Brodrick: The War Cycle Is Bullish for Gold and You Should Be, Too
Brodrick: The War Cycle Is Bullish for Gold and You Should Be, Too by Sean Brodrick for Money and Markets
It looked like America was at the brink of war with Iran, with missiles flying in both directions. As fear spread, gold surged to a seven-year high. Then the two nations stepped back. “Iran appears to be standing down, which is a good thing for all parties concerned,” President Trump said.
My take: Don’t breathe easy just yet. There are powerful forces at work that are increasing the likelihood of more armed conflict. And there may be little President Trump can do to stop it.
The good news, if there is any, is that the “peace is breaking out” announcement sent gold lower. And this gives you an opportunity to load up before the next big surge higher.
Why do I think gold will go higher? It’s affected by the War Cycle.
I’ll explain what the War Cycle is in just a bit.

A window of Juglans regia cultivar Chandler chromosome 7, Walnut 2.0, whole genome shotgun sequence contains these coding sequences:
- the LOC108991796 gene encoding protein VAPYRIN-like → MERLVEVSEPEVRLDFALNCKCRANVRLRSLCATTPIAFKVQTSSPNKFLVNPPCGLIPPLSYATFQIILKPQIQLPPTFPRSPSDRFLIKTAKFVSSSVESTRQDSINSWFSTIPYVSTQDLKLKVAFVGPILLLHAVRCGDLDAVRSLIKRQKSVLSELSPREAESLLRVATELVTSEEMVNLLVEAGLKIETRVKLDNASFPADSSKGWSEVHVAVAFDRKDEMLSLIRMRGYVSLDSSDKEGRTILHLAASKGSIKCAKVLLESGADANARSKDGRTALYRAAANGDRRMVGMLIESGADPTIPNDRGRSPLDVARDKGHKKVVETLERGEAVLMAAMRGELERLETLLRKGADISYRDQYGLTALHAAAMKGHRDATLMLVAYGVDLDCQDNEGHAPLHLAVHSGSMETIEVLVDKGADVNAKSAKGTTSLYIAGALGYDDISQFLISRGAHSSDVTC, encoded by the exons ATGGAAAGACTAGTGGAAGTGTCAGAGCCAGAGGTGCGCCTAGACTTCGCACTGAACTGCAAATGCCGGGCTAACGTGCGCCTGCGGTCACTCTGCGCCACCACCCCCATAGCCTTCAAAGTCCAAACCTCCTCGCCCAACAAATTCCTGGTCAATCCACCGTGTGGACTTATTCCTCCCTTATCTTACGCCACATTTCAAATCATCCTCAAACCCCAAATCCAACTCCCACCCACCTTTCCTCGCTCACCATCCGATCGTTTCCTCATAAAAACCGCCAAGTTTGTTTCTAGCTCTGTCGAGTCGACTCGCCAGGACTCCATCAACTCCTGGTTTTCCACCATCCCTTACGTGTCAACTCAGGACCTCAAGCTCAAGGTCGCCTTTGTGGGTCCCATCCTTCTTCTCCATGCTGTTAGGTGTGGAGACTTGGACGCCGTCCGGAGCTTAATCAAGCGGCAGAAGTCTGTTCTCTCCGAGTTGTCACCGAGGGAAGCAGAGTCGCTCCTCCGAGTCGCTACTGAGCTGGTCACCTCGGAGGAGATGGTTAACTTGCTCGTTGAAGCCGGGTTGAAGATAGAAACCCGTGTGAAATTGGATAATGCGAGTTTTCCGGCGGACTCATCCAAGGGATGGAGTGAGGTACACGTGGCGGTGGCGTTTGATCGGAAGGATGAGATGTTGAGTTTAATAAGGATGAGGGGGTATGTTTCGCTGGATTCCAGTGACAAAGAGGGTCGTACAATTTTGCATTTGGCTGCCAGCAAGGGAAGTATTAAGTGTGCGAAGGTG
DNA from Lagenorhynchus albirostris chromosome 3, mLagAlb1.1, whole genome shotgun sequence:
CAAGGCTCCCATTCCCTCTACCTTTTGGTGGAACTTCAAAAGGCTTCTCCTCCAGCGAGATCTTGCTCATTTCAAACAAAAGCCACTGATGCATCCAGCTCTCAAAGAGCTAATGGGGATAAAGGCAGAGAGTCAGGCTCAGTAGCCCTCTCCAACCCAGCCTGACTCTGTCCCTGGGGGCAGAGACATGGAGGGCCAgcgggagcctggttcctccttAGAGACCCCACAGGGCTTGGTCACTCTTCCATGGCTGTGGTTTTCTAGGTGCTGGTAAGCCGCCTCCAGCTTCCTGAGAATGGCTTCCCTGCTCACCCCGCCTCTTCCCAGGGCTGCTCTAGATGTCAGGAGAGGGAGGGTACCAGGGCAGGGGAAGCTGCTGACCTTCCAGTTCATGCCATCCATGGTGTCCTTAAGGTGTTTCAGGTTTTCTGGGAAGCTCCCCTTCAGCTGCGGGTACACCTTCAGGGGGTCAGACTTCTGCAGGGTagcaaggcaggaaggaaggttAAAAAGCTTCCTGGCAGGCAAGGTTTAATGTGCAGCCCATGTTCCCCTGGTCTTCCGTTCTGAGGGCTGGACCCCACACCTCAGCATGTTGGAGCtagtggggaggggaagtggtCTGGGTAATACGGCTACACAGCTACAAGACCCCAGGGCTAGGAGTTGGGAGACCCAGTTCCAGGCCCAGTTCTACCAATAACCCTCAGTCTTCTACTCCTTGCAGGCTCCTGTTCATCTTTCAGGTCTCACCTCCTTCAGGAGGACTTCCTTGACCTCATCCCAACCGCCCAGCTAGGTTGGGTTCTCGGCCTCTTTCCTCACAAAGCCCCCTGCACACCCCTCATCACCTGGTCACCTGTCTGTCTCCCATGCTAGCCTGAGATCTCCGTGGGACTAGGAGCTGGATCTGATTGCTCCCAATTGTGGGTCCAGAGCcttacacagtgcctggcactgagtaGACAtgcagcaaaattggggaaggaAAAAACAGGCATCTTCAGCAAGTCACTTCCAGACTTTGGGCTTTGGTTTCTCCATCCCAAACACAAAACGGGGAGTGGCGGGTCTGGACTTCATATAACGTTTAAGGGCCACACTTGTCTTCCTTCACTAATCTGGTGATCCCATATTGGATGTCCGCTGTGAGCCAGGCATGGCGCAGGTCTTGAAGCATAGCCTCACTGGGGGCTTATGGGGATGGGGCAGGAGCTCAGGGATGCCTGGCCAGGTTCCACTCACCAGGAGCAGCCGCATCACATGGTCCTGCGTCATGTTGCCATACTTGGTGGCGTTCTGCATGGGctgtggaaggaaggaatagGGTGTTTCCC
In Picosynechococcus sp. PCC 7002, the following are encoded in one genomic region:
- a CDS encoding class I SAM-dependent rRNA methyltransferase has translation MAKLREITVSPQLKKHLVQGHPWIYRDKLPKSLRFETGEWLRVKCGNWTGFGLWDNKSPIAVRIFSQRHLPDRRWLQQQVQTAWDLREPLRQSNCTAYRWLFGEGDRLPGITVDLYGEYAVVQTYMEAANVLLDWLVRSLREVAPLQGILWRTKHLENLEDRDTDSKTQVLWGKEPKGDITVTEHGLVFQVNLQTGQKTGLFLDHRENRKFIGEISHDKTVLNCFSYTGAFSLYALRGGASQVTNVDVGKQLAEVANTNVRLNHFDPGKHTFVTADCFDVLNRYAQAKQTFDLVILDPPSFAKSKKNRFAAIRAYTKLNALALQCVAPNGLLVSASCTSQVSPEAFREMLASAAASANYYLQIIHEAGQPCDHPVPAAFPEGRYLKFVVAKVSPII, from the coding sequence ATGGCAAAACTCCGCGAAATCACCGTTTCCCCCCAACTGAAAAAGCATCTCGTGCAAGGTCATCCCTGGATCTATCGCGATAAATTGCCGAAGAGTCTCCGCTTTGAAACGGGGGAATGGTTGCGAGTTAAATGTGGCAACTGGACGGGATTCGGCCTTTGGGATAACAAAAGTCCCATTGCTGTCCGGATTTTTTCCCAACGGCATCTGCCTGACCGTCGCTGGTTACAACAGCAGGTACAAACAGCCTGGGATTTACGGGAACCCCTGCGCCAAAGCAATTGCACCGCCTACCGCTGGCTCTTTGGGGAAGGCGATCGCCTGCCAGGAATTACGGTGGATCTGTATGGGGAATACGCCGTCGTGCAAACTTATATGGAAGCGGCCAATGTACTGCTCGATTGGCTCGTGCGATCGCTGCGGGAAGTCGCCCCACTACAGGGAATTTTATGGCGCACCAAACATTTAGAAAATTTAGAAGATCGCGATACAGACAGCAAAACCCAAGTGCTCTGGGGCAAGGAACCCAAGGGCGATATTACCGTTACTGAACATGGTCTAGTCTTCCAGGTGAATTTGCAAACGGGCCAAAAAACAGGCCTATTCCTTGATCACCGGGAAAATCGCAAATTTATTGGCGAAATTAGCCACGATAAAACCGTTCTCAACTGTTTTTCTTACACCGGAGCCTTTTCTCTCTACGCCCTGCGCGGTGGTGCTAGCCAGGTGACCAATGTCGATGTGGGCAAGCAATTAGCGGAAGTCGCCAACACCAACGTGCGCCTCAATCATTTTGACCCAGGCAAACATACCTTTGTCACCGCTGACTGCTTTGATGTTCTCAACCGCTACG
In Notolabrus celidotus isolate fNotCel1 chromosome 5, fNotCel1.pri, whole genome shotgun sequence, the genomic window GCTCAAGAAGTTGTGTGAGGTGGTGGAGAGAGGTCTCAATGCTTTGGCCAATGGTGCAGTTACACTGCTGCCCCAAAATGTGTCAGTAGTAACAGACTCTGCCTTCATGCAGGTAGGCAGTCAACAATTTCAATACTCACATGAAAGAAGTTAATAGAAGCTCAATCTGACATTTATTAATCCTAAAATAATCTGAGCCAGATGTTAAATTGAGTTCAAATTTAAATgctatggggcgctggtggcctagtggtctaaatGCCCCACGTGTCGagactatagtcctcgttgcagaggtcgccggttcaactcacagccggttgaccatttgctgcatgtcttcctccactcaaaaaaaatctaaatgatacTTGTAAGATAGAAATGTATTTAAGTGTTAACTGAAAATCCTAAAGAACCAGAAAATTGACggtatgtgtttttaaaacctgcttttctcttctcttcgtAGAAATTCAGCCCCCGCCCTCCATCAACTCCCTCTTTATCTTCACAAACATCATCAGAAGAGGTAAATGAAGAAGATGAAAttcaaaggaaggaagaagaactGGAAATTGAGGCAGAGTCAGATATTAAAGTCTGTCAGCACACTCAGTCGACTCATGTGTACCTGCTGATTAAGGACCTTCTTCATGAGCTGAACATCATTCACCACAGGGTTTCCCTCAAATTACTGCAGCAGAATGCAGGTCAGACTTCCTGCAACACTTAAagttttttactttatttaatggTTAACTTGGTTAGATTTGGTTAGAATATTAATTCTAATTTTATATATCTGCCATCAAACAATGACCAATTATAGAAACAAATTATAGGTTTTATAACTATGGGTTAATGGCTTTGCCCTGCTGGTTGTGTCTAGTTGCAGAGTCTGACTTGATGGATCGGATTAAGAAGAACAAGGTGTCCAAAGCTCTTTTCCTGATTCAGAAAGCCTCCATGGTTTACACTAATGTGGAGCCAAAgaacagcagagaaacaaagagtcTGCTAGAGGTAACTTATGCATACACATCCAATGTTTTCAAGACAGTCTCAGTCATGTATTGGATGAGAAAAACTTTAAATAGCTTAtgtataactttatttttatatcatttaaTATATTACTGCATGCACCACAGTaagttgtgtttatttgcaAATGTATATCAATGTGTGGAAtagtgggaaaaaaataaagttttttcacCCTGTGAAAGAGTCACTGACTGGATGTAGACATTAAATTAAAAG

America’s face-off with Iran is arguably the most serious geopolitical development in many years. But traders believe that things in the Middle East will continue to calm down. And that gold prices will slump even lower.
I’m expecting a pullback … one worth buying. Because of something that isn’t even on the radar of Wall Street traders. Something that could send gold SOARING.
I’m talking about the War Cycle. This is something that Weiss Ratings has tracked for years.
While wars can appear to be triggered by random events — like the assassination of Archduke Ferdinand before World War I — the truth is they’re the result of social and economic forces that build up over time.
Historians and social scientists have studied these forces for hundreds of years. But in the last century, a few mathematicians, cultural anthropologists and sociologists have noticed something:
There Is a Regular Pattern to the Outbreak of War
In fact, the social and economic patterns that make war likely are almost as predictable as the movement of the sun across the sky, or the changing of the seasons.